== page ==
Results indicated the percent of opaque seeds increases as the plant ages. The dry weight of the opaque seeds was higher than translucent seeds, and opaque seeds were generally lower in percent seed moisture at time of sampling. Based on this data, it was clear that opaqueness in amaranth seed is a suitable indicator of maturity. However, opaqueness was not an exact measure of physiological maturity (physiological maturity is defined as the point when seeds reach maximum dry weight, and generally coincides with the seeds being developed enough to germinate). Opaque seeds did have a higher percentage of germination than translucent seeds, but some seeds rated as translucent were still able to germinate.

Other characteristics of opaque seeds were noted which distinguished them from translucent seeds. Opaque seeds are harder and more brittle. It was also noted, under microscopic examination of seed cross sections, that opaque seeds have a perisperm with a white, fine granular appearance inside, as opposed to the glossy, more globular perisperm appearance of translucent seeds.

Response to Moisture Stress

Amaranth has often been described in the literature as a drought tolerant crop, but the veracity of this claim had not been validated by any scientific tests. Two field studies involving comparative analysis of multiple grain crops, both alternative and traditional, provided some insights into the relative drought tolerance of amaranth, and the crop's physiological response to moisture limited conditions. One study evaluated several alternative and traditional grain crops in soils with varying depths of flood-deposited sand, while the other study evaluated the same set of crops in constructed field plots of varying soil depth.

Response to sandy soils. Eight different grain plots were planted into replicated plots in the Missouri River bottoms near Jefferson City in 1994. The intent of this field test was to evaluate the relative performance of traditional and alternative grain crops on newly created sandy soils versus 'regular' alluvial soil in the river valley. The sand deposits were the result of record flooding along the Missouri river in 1993, which covered approximately 150,000 ha of bottomland fields with 15 cm or more of sand. A site was selected that had sand ranging in depth from 30 cm to 120+ cm.. Two adjacent field areas were used, one with "shallow" sand (30-45 cm) and one with "deep" sand (>75 cm). A nearby plot of ground with no sand deposits was chosen as a check plot area, and designated as "regular" soil (silty loam topsoil, formed as floodplain alluvium).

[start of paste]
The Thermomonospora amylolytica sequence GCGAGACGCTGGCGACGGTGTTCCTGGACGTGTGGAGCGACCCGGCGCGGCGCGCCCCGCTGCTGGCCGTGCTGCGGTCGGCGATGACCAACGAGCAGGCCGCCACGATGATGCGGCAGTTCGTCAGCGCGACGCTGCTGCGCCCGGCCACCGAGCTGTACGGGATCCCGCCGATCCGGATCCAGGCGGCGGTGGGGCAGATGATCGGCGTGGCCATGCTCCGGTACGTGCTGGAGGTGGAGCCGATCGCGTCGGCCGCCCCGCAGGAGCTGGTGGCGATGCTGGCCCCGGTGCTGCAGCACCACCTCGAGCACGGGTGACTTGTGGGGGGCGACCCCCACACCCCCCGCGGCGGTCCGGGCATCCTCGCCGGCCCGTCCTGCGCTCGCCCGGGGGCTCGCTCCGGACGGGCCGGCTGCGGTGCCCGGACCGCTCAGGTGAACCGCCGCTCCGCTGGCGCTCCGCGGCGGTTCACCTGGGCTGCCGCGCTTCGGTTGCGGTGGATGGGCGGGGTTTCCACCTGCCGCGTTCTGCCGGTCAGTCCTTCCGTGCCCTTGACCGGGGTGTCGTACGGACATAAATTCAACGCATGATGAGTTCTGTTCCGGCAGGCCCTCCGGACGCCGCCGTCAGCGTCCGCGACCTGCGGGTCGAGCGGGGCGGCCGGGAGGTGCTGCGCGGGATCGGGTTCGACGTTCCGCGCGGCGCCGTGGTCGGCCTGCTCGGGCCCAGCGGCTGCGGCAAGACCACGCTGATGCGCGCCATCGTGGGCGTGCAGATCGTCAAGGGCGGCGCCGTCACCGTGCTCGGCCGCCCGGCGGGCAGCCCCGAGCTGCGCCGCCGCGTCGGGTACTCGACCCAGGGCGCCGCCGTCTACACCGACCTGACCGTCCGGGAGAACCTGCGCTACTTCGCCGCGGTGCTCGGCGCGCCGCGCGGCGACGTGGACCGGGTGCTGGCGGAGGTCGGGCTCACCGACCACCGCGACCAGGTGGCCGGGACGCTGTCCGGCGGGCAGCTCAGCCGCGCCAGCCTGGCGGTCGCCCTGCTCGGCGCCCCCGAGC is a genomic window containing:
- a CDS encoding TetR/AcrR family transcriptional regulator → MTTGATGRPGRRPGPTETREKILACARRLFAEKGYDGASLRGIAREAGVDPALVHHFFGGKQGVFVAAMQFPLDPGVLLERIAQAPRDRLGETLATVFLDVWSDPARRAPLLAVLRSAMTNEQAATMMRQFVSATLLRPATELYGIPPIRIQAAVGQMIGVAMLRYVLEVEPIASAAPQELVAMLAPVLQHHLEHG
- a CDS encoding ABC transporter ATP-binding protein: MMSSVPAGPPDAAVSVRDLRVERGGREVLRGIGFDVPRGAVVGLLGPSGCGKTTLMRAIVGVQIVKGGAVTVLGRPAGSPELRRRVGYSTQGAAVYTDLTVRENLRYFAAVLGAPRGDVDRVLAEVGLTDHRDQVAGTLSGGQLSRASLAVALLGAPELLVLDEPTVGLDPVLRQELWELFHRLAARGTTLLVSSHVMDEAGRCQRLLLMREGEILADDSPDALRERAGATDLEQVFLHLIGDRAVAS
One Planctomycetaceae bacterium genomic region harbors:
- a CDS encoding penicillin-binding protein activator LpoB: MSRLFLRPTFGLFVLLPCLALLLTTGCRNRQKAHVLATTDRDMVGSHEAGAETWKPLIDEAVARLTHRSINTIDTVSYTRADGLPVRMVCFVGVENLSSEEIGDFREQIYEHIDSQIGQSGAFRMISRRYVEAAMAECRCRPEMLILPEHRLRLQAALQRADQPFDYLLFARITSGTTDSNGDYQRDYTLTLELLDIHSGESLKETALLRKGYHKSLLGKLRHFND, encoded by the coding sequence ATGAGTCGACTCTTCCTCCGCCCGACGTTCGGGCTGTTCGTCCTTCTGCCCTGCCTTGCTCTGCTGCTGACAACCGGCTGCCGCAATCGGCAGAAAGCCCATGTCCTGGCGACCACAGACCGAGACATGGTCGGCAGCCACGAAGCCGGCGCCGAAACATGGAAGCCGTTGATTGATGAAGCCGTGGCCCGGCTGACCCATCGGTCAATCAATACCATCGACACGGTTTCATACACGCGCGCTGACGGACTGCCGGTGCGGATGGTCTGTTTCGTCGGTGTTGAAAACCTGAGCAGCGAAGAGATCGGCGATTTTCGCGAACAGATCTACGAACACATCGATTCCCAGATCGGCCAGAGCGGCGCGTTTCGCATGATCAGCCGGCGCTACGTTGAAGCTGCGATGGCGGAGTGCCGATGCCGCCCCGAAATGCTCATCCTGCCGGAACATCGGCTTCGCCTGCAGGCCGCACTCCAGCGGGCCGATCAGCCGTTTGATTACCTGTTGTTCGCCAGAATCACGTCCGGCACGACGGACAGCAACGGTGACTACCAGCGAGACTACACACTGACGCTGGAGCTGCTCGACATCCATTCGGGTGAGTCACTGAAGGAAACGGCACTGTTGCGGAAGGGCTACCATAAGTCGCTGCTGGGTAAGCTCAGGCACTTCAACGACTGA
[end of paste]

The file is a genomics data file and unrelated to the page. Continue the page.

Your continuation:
The eight crops chosen were soybeans and sorghum as traditional crops, and sunflowers, pearl millet, cowpeas, mung beans (Vigna radiata), amaranth, and sesame (Sesamum indicum) as alternative crops. Crops were selected on the basis of their suitability for planting in early summer, and expected tolerance for moisture limited conditions created by sandy soil conditions.